Farming In The West

By Cody Mertens


By 1990, half a million farmers had settled on the great plains. During the civil war, congress passed the homestead act of 1862. Homesteaders were settlers who acquired free land from the government. Rail roads promoted more farming than did the homestead act.

A Hard Life On The Plains

Life on the great plains was not easy. Farmers struggled to make ends meet. They lived in sod houses that were cool and kept the heat out. But they attracted snakes and rodents in there houses. They also made there houses warm in the winter. They often used steel plows for there field work. The men labored from dusk to dawn. The children took care of the animals and helped with other chores. Women work the house, made the clothes, and helped with the crops. They also nursed the sick kids and gave them education.

A Last Rush For Land

By the 1880s, few areas on the plains remained free to settlers. Sooner were people who already sneaked onto the land. At noon a gunfire signaled the start of the Oklahoma land rush. People jumped to good land to try to get it. Sooner were the ones who usually did that. They wanted the best land. Other rushes followed until all two million acres had been claimed.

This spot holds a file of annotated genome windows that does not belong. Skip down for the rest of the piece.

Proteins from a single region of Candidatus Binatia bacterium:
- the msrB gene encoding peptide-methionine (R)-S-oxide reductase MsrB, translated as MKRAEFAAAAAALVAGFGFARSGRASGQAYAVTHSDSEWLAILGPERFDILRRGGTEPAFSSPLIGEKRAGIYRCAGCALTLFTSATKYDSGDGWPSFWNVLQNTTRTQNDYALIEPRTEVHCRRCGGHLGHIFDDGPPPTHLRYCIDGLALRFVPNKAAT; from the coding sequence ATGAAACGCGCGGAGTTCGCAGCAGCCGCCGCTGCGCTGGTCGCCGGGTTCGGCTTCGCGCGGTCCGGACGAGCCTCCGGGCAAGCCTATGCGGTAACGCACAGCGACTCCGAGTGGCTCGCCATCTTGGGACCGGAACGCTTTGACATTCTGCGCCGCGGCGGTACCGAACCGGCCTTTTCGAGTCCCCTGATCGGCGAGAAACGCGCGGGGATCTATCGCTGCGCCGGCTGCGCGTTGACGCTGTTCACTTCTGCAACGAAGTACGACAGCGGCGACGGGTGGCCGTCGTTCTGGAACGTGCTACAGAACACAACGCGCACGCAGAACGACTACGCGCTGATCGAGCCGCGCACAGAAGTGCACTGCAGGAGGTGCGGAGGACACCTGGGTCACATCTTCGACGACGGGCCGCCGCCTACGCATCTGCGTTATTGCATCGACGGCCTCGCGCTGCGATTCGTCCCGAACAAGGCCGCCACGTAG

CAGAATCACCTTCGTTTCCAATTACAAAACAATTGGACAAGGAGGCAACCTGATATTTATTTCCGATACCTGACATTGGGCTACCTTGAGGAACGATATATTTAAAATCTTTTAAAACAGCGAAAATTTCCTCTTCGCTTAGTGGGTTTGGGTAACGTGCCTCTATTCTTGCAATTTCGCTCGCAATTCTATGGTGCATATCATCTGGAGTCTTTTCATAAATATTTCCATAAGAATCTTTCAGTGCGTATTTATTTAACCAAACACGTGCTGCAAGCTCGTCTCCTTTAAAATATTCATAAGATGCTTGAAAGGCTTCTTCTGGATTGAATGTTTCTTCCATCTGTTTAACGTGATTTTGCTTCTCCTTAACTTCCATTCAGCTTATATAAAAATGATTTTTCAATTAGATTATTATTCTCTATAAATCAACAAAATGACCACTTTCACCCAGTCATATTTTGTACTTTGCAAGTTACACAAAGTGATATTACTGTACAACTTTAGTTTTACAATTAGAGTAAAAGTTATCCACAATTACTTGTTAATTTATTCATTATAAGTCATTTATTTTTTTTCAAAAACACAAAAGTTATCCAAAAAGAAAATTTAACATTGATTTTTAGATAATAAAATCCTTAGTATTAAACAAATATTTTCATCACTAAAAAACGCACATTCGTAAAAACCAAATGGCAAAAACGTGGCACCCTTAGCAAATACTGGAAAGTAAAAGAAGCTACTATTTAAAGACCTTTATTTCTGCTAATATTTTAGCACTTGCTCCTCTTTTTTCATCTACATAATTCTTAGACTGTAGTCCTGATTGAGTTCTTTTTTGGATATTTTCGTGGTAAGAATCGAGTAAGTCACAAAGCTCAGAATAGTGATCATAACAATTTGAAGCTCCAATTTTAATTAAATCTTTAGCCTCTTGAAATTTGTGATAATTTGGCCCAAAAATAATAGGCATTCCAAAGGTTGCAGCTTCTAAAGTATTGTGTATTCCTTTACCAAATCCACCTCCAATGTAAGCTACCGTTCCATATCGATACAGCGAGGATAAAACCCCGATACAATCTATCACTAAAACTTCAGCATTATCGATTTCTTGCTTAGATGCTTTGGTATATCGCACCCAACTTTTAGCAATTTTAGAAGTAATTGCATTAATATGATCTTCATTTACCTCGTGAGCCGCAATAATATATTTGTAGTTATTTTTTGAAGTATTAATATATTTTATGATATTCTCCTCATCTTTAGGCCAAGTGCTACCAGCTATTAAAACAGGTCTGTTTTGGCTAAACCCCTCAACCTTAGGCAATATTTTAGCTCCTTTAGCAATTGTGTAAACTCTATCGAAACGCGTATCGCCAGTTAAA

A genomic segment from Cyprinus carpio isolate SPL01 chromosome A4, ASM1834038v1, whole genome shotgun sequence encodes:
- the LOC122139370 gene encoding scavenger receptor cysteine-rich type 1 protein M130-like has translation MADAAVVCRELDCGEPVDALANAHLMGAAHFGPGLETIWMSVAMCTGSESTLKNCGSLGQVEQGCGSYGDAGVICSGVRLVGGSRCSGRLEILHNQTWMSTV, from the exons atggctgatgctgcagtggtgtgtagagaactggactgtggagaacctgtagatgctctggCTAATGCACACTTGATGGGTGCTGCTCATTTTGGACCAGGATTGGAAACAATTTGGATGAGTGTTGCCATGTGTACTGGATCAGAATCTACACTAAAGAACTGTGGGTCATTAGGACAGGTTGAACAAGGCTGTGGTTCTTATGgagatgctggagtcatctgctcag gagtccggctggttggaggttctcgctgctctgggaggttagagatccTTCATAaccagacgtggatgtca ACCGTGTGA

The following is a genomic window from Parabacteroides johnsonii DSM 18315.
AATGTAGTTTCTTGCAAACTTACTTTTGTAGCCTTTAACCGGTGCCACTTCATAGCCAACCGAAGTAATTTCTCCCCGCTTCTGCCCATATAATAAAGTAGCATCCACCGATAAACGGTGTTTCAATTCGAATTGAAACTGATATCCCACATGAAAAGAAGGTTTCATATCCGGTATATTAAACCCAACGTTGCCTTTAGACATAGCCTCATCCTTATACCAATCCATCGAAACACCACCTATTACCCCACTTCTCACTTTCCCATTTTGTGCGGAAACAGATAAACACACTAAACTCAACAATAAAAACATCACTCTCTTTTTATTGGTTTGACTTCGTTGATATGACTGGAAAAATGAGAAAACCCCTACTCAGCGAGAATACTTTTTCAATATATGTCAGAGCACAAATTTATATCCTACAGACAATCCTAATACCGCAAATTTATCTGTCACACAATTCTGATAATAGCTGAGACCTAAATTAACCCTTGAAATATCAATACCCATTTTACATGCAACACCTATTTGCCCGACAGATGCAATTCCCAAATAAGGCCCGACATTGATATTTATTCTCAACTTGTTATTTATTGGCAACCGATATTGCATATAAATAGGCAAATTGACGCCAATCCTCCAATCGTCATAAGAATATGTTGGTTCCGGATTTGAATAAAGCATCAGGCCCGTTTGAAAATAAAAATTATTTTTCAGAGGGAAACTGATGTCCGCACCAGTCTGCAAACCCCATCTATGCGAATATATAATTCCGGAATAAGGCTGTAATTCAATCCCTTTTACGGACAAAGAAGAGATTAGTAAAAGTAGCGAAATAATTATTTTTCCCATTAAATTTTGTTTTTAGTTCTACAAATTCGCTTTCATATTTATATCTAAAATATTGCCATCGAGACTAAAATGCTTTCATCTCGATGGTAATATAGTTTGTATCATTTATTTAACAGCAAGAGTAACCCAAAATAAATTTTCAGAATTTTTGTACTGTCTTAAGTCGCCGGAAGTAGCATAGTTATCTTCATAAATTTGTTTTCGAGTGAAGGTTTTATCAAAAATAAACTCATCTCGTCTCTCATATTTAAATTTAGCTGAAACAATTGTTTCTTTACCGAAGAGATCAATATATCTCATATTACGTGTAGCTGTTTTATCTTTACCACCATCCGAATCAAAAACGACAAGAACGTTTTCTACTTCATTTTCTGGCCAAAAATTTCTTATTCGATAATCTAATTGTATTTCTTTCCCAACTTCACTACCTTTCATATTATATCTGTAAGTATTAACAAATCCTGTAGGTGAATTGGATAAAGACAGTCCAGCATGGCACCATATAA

Farmers Organize.

Wheat and grain from plains farms fed the growing cities of America and Europe. Small farmers faced an economic crisis and then quickly organized to end it. The more grain farmers brought to the market the lower the prices got. Small farmers were effected the most on the lowering the price for grain. Many had to borrow money for equipment and land. As the prices fell farmers could not pay there loan and lost there land. Many farmers lived in poverty and isolation. In the election of 1896 farmers had a huge role on William Jennings Bryan known as the the Great Commoner. He wanted to raise the prices
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